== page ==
The truth behind the murder of Blair Peach?

The truth behind the murder of Blair Peach?


Written by: Chris Searle

Thirty-five years after East London teacher Blair Peach was murdered by the Metropolitan police at a demonstration against the racist National Front in Southall in April 1979, the struggle to determine the exact circumstances and perpetrators of his death still continues.

David Renton’s finely argued and profoundly persuasive pamphlet, Who killed Blair Peach?, makes a crystalline case for the necessity of a new inquest into Blair’s death, particularly in the context of the revelations of the crucial Cass report, set down before the original 1979 inquest, but which its jury never had the opportunity to consider and the lawyers representing Peach’s family were not allowed to see. The report was suppressed by the coroner in 1980.

WhoKilledBlairPeach_coverAfter a lucid summary of Peach’s life and anti-racist activism, the events preceding the Southall protests and those on the day of the demonstration, Renton, a lawyer himself, analyses the import of the Cass report itself, written as an investigative record of key evidence gained by Commander Cass of the Metropolitan Police’s Complaints Investigation Bureau. The report by Commander Cass was not made public till 2010. It reveals that thirteen local residents and a friend of Peach saw an officer strike Peach on the head. Cass wrote: ‘from enquiries it is now obvious that the officers concerned were Special Patrol Group.’ He also described the original evidence by these officers as ‘a concoction’, which indicates that the individual policemen had conferred and colluded prior to their original police interviews in order to produce an agreed false account of the events.

Cass’ assumption was that Peach had been killed by a police officer, as there was no evidence that pointed to another cause. Furthermore, he writes that ‘the false statements made by Officer E, Officer H and Officer F are all of the same content. A strong inference that can be drawn from this is that they have conspired together to obstruct police.’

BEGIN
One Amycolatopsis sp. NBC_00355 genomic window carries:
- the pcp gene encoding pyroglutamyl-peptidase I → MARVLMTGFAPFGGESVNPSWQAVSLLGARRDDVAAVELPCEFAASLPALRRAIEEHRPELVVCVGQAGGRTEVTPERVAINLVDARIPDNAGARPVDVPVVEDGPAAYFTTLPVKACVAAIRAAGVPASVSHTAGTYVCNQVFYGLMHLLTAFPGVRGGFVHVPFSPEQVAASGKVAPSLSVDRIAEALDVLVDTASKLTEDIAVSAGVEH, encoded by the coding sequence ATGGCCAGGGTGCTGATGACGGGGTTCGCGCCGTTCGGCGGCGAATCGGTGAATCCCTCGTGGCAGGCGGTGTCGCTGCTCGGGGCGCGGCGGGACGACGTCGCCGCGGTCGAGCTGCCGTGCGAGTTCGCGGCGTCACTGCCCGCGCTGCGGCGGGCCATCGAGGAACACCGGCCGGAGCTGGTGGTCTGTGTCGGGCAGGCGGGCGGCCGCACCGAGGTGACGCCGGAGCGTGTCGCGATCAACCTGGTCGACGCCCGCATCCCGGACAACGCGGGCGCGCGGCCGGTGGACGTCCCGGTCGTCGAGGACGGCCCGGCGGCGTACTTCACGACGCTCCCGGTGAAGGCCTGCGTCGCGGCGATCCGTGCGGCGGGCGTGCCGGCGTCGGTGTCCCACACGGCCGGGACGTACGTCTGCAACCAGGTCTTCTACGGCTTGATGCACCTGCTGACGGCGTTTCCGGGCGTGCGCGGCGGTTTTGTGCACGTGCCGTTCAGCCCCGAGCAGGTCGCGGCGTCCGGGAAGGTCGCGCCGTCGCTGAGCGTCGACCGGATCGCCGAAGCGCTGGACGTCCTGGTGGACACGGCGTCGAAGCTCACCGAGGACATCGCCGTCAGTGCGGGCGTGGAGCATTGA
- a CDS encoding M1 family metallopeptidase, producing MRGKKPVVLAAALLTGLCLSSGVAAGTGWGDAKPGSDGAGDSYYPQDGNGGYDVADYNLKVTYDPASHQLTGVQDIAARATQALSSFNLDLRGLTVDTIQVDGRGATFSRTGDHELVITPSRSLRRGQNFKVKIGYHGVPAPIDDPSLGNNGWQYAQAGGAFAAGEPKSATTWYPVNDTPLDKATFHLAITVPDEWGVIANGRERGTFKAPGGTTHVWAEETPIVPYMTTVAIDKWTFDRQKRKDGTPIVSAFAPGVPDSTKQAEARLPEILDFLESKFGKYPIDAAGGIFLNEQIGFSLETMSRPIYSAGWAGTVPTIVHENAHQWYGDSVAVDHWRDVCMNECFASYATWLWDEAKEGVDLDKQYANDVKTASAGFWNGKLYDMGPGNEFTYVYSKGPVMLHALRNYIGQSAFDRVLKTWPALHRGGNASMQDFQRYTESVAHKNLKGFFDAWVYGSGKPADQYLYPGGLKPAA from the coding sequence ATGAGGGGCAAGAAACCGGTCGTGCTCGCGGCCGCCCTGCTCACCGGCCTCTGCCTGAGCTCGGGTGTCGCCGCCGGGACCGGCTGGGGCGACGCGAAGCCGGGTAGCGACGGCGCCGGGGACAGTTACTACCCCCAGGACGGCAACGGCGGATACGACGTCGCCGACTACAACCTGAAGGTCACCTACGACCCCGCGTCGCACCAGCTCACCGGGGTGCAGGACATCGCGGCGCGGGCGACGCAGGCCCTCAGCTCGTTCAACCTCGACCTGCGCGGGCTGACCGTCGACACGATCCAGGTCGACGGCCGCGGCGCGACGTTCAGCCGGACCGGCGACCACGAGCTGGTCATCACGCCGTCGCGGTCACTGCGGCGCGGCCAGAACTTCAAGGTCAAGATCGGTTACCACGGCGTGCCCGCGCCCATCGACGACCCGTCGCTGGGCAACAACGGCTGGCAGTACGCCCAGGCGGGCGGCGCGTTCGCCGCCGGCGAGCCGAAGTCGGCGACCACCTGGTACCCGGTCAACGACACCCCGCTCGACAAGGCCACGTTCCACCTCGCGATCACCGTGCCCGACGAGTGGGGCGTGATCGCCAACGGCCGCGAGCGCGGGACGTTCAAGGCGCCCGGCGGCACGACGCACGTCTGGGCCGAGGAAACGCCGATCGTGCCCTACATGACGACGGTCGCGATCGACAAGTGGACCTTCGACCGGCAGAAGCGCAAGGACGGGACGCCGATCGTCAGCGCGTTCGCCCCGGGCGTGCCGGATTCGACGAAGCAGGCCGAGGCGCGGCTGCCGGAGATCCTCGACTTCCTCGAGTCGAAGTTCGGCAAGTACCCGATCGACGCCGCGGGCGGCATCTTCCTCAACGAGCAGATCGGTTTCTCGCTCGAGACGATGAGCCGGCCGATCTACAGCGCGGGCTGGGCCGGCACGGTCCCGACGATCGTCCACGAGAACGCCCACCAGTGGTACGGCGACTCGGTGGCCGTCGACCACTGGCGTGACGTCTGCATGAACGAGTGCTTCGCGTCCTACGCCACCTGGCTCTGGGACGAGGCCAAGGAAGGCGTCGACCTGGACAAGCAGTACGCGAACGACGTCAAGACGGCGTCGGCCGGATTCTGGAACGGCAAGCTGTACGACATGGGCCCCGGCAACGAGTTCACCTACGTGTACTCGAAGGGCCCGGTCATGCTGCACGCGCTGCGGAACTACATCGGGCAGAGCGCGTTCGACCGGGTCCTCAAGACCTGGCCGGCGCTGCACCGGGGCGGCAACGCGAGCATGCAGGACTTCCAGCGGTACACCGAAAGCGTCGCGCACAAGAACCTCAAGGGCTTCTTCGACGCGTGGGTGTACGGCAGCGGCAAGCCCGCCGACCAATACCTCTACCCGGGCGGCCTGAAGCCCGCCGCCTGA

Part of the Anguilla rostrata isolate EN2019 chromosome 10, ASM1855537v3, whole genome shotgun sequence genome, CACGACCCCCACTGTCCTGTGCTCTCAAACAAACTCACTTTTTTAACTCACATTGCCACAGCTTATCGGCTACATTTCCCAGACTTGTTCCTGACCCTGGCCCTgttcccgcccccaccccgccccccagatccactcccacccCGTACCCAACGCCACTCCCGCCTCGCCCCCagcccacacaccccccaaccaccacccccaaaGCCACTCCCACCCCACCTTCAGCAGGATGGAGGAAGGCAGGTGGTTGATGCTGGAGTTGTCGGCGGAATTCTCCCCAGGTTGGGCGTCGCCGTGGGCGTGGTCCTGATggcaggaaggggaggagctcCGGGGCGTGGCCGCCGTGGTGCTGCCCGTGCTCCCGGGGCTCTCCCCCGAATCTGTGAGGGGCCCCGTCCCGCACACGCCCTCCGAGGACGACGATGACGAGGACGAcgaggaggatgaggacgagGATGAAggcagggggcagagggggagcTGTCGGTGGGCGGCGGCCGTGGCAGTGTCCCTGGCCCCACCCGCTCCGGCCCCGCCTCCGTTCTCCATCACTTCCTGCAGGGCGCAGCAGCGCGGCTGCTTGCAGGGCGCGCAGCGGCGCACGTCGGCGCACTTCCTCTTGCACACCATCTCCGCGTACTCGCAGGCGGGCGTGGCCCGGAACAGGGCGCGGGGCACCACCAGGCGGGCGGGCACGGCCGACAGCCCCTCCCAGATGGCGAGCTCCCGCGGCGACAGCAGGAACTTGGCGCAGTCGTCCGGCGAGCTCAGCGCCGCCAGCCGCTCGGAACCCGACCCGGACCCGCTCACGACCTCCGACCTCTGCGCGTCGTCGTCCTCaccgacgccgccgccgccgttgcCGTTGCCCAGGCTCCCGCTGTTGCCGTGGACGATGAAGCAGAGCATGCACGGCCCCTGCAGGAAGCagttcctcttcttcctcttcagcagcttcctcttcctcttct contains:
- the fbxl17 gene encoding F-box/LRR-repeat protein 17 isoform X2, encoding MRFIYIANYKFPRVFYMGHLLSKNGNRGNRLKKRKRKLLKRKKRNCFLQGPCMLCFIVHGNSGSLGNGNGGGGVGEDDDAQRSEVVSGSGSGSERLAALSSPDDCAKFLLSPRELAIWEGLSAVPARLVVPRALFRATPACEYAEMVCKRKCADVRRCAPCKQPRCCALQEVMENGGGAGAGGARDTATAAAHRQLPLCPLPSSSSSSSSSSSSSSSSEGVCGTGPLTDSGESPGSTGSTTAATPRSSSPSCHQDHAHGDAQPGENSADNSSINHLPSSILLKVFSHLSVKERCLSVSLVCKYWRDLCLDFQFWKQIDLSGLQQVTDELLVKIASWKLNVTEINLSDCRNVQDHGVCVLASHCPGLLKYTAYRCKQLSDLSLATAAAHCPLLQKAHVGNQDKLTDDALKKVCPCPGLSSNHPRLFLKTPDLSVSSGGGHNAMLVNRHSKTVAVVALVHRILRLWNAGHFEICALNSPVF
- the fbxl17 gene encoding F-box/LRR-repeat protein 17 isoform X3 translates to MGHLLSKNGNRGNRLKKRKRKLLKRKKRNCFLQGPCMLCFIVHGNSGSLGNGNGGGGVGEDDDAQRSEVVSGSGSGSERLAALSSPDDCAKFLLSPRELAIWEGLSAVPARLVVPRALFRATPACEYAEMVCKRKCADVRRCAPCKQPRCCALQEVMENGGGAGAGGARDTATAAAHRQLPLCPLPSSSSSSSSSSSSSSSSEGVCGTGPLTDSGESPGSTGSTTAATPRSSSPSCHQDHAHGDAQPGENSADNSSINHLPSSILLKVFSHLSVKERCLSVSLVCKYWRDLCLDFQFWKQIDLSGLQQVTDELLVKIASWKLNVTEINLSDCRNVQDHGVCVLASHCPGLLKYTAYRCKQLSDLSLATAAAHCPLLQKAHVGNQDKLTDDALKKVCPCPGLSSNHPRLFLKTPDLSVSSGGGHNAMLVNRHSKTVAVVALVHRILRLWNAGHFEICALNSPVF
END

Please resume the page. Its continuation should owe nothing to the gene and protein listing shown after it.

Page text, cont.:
Renton is quite clear in his conclusions: ‘Once the basis of Cass’ findings is understood, it becomes all the more shocking that the Inquest was refused access to his report’, and that the inquest itself was but ‘a shadow of an inquiry’.

There can be no doubt that a new inquest must be called so that this vital and previously undisclosed evidence from the very gut of the Met be considered, so that Peach’s brave life and spirit is vindicated, and the true manner of his death is revealed.

Related links

Defend the Right to Protest

IRR News story: Remembering Blair Peach: 30 years on

IRR News story: The political legacy of Blair Peach

Who Killed Blair Peach? by David Renton is published by Defend the Right to Protest and costs £2.60. Buy it here.

The Institute of Race Relations is precluded from expressing a corporate view: any opinions expressed are therefore those of the authors.

6 thoughts on “The truth behind the murder of Blair Peach?

  1. There is also:
    Southall 23 April 1979, The Report of the Unofficial Committee of Enquiry, National Council for Civil Liberties, 1980, ISBN 0 901 108 85 5.
    Whose wide remit includes: “The development of confrontation on 23 April between the police and members of the public, including the use of police from outside the division and the role of the Special Patrol Group;
    the nature and extent of injuries suffered by police and public;
    the circumstances leading to the death ofBlair Peach;
    and the procedures used by the police for the arrest and detention of suspects.”

  2. I knew Blair very well. My father Edward Warn headmaster of Phoenix school gave him a job as a teacher. The children really loved him. If I child was troubled Blair would even take the time to visit their homes, often deeply saddened when he saw their home situation and the poverty they lived in. He was a good, kind and honest man. He told me once, he felt something bad was going to happen to him. It was as if he knew. He was a brave man who believed in justice for all, and now he has gone. Blair of all people deserves justice and the truth. I think of him on the anniversary of his death each year. I will never forget him

  3. Police were very rough that night, they did not hold back.
    I was surprised they did not kill someone with ther transit vans

    They kept driving them straight at us.

  4. The problem is there is no justice in the uk
    Ever Police force has there cover ups manuals, on how to wriggle out of the solemn truth.

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